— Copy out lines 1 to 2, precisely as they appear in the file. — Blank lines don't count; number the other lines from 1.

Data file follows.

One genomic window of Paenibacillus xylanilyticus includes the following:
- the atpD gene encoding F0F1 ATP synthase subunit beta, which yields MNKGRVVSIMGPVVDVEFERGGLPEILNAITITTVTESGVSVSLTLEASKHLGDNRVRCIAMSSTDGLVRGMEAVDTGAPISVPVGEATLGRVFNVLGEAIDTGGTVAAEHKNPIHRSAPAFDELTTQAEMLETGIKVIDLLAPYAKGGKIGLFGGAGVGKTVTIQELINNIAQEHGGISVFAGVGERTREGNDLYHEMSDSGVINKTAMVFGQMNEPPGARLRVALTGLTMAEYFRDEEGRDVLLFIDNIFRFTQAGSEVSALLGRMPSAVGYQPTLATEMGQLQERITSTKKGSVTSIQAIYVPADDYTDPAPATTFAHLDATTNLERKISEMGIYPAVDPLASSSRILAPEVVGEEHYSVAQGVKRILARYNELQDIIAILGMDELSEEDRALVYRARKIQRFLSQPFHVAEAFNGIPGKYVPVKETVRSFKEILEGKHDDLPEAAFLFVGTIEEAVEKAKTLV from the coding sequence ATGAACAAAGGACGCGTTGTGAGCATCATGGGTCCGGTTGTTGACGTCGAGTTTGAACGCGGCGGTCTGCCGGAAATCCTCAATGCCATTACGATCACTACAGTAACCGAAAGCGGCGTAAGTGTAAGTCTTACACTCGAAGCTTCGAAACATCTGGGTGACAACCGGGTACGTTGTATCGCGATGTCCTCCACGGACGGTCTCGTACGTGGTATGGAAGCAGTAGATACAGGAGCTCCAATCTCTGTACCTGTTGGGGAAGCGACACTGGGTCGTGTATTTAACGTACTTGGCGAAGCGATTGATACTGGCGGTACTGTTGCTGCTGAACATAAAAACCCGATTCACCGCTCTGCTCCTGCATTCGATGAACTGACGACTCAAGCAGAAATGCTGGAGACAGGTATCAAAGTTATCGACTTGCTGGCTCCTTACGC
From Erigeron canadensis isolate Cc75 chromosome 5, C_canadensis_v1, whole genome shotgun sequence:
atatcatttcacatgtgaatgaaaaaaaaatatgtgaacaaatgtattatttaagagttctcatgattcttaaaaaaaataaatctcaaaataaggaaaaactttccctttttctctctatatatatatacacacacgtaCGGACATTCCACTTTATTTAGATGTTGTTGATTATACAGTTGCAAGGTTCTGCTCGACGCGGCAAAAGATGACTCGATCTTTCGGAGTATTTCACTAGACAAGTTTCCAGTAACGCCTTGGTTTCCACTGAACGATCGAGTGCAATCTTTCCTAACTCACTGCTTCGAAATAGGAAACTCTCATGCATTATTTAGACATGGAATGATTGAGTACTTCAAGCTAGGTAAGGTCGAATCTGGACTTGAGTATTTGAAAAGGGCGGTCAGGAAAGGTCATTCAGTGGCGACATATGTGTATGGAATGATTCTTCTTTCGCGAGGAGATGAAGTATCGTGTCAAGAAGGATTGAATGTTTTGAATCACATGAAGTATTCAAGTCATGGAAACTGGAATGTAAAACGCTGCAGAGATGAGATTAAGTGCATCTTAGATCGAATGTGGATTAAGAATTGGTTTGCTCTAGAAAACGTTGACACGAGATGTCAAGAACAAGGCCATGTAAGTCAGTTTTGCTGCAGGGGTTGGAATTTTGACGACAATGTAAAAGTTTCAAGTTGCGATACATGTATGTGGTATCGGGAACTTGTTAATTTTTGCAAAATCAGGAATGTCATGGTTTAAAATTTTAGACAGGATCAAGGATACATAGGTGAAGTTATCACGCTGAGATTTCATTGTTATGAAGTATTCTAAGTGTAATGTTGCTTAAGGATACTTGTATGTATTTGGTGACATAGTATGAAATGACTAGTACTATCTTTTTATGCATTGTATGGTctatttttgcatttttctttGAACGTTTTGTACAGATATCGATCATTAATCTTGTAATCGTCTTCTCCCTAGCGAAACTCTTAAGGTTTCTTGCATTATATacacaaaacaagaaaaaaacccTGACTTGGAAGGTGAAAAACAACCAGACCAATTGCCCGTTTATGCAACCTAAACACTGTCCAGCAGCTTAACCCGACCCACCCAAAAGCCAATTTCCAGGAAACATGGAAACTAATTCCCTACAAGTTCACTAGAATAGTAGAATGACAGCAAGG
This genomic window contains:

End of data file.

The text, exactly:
One genomic window of Paenibacillus xylanilyticus includes the following:
- the atpD gene encoding F0F1 ATP synthase subunit beta, which yields MNKGRVVSIMGPVVDVEFERGGLPEILNAITITTVTESGVSVSLTLEASKHLGDNRVRCIAMSSTDGLVRGMEAVDTGAPISVPVGEATLGRVFNVLGEAIDTGGTVAAEHKNPIHRSAPAFDELTTQAEMLETGIKVIDLLAPYAKGGKIGLFGGAGVGKTVTIQELINNIAQEHGGISVFAGVGERTREGNDLYHEMSDSGVINKTAMVFGQMNEPPGARLRVALTGLTMAEYFRDEEGRDVLLFIDNIFRFTQAGSEVSALLGRMPSAVGYQPTLATEMGQLQERITSTKKGSVTSIQAIYVPADDYTDPAPATTFAHLDATTNLERKISEMGIYPAVDPLASSSRILAPEVVGEEHYSVAQGVKRILARYNELQDIIAILGMDELSEEDRALVYRARKIQRFLSQPFHVAEAFNGIPGKYVPVKETVRSFKEILEGKHDDLPEAAFLFVGTIEEAVEKAKTLV from the coding sequence ATGAACAAAGGACGCGTTGTGAGCATCATGGGTCCGGTTGTTGACGTCGAGTTTGAACGCGGCGGTCTGCCGGAAATCCTCAATGCCATTACGATCACTACAGTAACCGAAAGCGGCGTAAGTGTAAGTCTTACACTCGAAGCTTCGAAACATCTGGGTGACAACCGGGTACGTTGTATCGCGATGTCCTCCACGGACGGTCTCGTACGTGGTATGGAAGCAGTAGATACAGGAGCTCCAATCTCTGTACCTGTTGGGGAAGCGACACTGGGTCGTGTATTTAACGTACTTGGCGAAGCGATTGATACTGGCGGTACTGTTGCTGCTGAACATAAAAACCCGATTCACCGCTCTGCTCCTGCATTCGATGAACTGACGACTCAAGCAGAAATGCTGGAGACAGGTATCAAAGTTATCGACTTGCTGGCTCCTTACGC